Tuesday, February 17, 2009

Ethiopian food at Cafe Lalibela


Right: Mesobs. Though used here for display only, this is the traditional communal table used in Ethiopian meals.


I was gonna post this over a year ago, but for whatever reason (laziness, forgetfulness, take your pick) I'm only doing it now. In any case, back whenever it was, I took a few of the gang (Frankie, Carissa, Sheree, Carpell) out to try some Ethiopian cuisine.

Footscray is the home of Melbourne's Ethiopian community, with 6 or 7 restaurants within several blocks of each other. Cafe Lalibela (91 Irving St) is seemingly the most established, and together with Fasil African Restaurant, located a few doors down and run by the owner's brother-in-law, they make the tastiest food of the lot.

I find Ethiopia's unique culture to be a particularly interesting one, and its food to be familiar yet distinct and exotic, one of the last great undiscovered cuisines. While many people's knowledge of the country extends to little more than the devastating famines that formerly wracked the country, Ethiopians have a rich culinary tradition. Spices, both hot and fragrant, are used more extensively than anywhere outside Asia. The influence of both Islamic cultures and the Coptic Church (which prescribes many days of vegetarian fasting) are noticeable on the cuisine.

Oh, and if not for the ancient Ethiopians, we would not have that marvellous concoction known as coffee. You can get coffee roasted on the spot and brewed in the traditional Ethiopian style here, but you need to order ahead as the process is fairly involved.



Right: Ethiopian beers - I admit I'm hardly someone who really appreciates or knows much about beer, but these seemed to agree with me.


If you've never eaten Ethiopian food, you need to know a few basic things. Firstly, its spicy, although not excessively so; mind you, apparently the food in Ethiopia is mouth-blastingly spicy.
Secondly, wash your hands, because there is no cutlery. You can get some if you insist, but that would just be silly. Use your hands to tear off a piece of injera (sourdough pancake) and use that to scoop up the food.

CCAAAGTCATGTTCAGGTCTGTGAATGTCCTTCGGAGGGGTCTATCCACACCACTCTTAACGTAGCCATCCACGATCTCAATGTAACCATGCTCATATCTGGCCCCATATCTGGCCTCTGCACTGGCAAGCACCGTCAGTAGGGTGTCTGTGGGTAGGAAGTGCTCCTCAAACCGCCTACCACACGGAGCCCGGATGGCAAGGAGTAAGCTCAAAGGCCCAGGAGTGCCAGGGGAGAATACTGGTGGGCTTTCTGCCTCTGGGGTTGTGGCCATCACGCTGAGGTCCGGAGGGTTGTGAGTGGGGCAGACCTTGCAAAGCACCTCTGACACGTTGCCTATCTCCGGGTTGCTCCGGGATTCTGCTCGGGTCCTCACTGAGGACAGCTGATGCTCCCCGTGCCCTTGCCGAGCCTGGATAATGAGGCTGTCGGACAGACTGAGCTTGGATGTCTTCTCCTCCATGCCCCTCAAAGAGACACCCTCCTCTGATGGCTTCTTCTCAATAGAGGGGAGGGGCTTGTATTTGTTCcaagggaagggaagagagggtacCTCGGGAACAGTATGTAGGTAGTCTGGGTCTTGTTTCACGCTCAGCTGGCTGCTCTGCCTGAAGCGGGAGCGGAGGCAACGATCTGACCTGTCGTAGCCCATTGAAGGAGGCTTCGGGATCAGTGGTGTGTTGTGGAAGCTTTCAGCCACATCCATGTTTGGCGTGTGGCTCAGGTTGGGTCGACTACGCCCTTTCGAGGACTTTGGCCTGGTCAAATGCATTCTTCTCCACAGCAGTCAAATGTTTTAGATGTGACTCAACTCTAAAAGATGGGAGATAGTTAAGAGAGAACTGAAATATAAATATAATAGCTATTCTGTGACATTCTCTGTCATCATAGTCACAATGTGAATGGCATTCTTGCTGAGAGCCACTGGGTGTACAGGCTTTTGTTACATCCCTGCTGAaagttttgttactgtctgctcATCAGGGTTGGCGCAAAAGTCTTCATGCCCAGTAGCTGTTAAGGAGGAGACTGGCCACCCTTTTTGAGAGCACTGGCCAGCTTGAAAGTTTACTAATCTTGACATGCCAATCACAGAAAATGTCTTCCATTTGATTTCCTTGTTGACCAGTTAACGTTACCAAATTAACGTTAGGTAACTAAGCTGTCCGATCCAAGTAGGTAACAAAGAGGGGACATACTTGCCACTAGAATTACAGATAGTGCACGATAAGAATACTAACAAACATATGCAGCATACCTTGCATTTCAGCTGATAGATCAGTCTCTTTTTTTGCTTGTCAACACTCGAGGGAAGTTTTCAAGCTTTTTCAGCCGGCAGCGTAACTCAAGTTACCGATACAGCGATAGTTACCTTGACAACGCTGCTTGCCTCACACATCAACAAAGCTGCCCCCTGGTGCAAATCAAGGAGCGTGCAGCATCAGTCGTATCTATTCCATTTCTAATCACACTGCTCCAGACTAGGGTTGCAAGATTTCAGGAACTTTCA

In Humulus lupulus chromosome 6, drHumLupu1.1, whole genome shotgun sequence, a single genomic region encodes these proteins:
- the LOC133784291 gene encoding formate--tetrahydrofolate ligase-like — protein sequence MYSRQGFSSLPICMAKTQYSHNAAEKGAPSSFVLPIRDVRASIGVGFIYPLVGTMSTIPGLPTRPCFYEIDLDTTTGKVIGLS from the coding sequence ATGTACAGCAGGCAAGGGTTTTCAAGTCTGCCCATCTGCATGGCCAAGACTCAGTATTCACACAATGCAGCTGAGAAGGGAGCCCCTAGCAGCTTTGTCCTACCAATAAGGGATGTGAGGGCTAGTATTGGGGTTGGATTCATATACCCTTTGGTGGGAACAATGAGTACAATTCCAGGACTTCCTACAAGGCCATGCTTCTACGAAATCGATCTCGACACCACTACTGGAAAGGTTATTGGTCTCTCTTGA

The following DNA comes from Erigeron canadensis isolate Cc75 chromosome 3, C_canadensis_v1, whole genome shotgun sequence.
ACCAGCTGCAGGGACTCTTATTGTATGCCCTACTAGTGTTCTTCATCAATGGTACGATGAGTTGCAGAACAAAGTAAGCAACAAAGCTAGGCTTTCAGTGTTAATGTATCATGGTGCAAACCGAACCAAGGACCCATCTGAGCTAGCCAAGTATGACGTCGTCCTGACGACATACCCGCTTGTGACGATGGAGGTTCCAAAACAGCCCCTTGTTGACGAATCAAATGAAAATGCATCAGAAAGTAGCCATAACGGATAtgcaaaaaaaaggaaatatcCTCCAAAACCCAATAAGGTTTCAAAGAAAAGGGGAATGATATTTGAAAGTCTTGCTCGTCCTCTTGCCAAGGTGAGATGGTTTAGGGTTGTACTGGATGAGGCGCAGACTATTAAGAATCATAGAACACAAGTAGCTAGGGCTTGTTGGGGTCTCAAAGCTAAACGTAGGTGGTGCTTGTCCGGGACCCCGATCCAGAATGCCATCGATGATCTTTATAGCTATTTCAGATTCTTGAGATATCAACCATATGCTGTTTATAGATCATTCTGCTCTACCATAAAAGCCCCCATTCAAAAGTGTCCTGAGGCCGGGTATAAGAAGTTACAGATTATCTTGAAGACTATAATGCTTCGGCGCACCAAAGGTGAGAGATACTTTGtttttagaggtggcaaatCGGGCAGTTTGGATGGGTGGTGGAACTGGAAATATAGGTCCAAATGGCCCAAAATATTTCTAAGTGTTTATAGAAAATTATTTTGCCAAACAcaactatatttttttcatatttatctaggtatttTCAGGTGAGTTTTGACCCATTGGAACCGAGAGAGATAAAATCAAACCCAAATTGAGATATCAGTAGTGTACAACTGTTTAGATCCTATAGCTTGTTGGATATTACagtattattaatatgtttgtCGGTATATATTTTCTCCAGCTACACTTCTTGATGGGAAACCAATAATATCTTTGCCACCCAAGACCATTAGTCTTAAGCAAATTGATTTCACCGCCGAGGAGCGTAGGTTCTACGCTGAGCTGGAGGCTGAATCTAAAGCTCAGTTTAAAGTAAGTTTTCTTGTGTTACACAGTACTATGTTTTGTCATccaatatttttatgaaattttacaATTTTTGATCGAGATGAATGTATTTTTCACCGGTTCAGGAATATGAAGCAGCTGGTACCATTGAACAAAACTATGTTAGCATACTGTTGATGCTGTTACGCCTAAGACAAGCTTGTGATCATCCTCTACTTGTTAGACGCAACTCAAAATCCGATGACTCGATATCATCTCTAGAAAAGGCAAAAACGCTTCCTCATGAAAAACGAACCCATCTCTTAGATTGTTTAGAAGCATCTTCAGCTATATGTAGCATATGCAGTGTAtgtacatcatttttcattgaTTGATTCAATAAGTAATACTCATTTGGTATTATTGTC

Thirdly, it is a truly communal dining experience, in that you all eat from the same large plate. So better to dine with friends with reasonable hygiene standards.

Aside from the spongy and slightly tangy injera, two main flavours define Ethiopian cuisine. One is berbere, a bright red blend of chili and between 10 and 15 other spices. The other is niter kebbeh, a type of ghee (clarified butter) with various herbs added in the clarifying process.
Probably the most popular dishes are Doro Wat, chicken and boiled egg in a red gravy thick with onions and berbere; and Tibs, stir fried beef or lamb pieces with green chili and niter kebbeh. Vegetarians are well-catered for, with a number of lentil and bean dishes, slow-cooked and richly flavoured.





Clockwise from top:
Doro wat (chicken and boiled egg stew with berbere); Shiro wat (chickpea powder with berbere); Kik alicha (yellow split peas); Mesir wat (brown lentils with berbere); Garden salad with green chilies; Mesir alicha (brown lentils); Derek tibs (beef with onions and green chilies); Ful (stewed broad beans) with ayib (yoghurt cheese).
All served on
injera (sourdough pancake).



One of the great pleasures of the meal is towards the end, polishing off the last of the injera, which has soaked up all the gravy and ghee from the mains.



You're unlikely to spend more than $15-20 per person here, but with its deliciously rich, spicy and carb-heavy food, you'll definitely leave feeling full and satisfied.

Delicious.

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